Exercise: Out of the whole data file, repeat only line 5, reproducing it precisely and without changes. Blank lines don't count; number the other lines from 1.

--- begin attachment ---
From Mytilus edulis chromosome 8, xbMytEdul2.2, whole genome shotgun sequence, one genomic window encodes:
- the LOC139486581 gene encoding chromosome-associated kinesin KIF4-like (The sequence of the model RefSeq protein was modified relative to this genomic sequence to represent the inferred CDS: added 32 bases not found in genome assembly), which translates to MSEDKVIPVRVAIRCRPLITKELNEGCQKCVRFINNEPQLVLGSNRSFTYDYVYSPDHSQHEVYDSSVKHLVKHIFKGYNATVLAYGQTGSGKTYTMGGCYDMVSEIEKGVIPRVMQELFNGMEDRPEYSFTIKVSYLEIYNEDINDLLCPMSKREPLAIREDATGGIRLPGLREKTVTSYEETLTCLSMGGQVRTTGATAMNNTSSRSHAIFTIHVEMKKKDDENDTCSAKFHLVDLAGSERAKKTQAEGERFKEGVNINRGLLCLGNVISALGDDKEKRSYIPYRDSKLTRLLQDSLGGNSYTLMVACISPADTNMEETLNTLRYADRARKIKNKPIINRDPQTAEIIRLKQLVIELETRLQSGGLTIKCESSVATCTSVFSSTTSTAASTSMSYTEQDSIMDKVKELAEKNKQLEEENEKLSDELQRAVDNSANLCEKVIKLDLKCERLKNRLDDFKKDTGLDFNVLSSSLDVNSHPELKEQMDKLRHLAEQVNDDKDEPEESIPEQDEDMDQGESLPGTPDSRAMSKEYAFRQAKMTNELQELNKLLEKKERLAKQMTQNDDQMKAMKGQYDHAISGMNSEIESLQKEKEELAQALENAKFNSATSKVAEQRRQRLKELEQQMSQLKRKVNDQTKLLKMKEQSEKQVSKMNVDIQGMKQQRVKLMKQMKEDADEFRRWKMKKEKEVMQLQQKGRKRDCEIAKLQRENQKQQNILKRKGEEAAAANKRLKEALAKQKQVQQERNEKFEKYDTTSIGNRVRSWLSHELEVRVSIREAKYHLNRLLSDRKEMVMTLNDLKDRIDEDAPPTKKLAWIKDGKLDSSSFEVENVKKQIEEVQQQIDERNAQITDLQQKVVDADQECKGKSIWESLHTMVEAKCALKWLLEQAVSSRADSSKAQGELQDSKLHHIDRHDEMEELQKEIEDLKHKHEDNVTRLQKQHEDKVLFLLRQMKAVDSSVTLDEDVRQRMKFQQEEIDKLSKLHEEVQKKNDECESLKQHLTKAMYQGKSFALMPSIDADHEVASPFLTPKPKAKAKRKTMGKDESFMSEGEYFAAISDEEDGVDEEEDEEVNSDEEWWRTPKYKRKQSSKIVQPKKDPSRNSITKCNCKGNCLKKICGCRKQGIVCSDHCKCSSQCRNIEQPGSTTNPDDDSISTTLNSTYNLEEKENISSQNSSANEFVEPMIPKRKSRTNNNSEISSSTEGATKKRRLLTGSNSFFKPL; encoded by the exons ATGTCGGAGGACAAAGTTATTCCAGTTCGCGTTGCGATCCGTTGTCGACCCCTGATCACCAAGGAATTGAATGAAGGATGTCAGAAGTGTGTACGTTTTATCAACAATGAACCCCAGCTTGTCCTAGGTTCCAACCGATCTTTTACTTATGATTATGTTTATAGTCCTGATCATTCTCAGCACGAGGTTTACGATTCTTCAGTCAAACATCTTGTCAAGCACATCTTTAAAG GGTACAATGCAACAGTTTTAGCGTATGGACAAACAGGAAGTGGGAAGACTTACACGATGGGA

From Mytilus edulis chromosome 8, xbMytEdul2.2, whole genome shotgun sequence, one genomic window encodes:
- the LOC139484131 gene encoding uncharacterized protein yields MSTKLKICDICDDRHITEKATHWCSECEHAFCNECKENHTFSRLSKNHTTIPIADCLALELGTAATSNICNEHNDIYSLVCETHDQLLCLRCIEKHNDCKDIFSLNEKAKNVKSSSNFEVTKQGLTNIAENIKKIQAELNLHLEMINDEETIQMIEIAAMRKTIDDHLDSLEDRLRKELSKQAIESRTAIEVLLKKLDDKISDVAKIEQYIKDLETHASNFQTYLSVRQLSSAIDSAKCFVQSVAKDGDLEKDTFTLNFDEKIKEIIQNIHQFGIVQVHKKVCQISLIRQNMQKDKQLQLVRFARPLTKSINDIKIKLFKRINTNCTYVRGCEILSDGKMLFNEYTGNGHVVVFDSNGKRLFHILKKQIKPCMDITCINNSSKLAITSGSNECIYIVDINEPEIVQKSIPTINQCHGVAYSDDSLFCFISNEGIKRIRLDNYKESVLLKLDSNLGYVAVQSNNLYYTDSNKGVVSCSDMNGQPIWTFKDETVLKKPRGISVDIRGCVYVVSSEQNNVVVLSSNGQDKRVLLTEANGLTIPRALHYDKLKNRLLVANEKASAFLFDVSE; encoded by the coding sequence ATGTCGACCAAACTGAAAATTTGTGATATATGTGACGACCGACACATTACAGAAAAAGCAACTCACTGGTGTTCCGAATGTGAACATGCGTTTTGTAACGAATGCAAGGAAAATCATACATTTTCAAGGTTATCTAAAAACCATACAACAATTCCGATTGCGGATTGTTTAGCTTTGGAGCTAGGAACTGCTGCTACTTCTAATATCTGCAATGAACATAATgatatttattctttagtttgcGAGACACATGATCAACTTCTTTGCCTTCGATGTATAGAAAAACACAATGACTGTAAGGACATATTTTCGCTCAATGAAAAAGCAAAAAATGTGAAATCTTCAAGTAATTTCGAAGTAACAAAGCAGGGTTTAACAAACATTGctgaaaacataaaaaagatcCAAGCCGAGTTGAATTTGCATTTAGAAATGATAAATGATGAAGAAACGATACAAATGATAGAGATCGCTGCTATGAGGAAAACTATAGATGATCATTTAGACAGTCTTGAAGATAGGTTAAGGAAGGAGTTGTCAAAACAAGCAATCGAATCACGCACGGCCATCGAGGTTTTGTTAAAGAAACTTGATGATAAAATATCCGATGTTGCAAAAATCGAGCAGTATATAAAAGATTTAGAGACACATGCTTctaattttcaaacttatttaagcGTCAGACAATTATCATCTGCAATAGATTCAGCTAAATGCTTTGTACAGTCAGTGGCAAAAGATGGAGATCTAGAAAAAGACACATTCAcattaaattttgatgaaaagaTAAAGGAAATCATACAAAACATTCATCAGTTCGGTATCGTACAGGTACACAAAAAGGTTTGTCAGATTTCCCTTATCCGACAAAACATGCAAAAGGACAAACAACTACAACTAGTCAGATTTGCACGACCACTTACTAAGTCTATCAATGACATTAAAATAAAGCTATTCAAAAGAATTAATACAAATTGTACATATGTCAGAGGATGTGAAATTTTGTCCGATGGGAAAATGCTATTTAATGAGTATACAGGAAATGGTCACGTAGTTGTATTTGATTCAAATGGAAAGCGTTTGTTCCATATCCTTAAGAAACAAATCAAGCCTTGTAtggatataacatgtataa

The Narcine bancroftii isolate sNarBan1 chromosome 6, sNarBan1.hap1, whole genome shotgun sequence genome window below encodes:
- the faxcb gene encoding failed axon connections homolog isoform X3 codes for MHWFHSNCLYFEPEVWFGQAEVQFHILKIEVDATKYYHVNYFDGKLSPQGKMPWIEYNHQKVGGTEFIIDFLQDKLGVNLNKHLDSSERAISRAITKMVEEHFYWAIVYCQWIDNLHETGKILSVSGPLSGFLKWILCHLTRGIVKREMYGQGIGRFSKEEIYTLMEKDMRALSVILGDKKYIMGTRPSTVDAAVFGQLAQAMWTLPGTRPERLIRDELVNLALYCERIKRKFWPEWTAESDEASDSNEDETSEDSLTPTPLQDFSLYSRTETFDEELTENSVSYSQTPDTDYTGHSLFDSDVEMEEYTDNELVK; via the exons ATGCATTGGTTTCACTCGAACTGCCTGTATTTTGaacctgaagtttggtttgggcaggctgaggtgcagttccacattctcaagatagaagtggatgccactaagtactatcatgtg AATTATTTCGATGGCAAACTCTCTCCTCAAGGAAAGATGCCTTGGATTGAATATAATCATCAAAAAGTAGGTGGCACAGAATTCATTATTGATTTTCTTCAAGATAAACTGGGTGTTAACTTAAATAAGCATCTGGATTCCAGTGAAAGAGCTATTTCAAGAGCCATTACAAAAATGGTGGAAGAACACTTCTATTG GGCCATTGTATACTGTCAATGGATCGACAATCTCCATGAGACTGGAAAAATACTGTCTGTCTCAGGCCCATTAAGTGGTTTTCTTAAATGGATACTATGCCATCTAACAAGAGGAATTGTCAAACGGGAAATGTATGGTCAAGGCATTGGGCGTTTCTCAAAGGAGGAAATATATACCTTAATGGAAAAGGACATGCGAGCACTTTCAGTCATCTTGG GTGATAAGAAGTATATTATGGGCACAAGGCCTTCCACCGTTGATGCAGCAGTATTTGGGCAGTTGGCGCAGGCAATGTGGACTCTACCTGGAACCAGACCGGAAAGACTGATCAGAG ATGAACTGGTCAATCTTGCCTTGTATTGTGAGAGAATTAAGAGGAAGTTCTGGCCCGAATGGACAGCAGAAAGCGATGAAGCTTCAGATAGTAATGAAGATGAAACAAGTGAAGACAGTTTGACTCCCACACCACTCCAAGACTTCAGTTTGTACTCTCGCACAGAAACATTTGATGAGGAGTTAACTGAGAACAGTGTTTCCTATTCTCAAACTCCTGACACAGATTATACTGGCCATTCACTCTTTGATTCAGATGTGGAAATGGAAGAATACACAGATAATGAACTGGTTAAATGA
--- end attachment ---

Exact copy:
The Narcine bancroftii isolate sNarBan1 chromosome 6, sNarBan1.hap1, whole genome shotgun sequence genome window below encodes: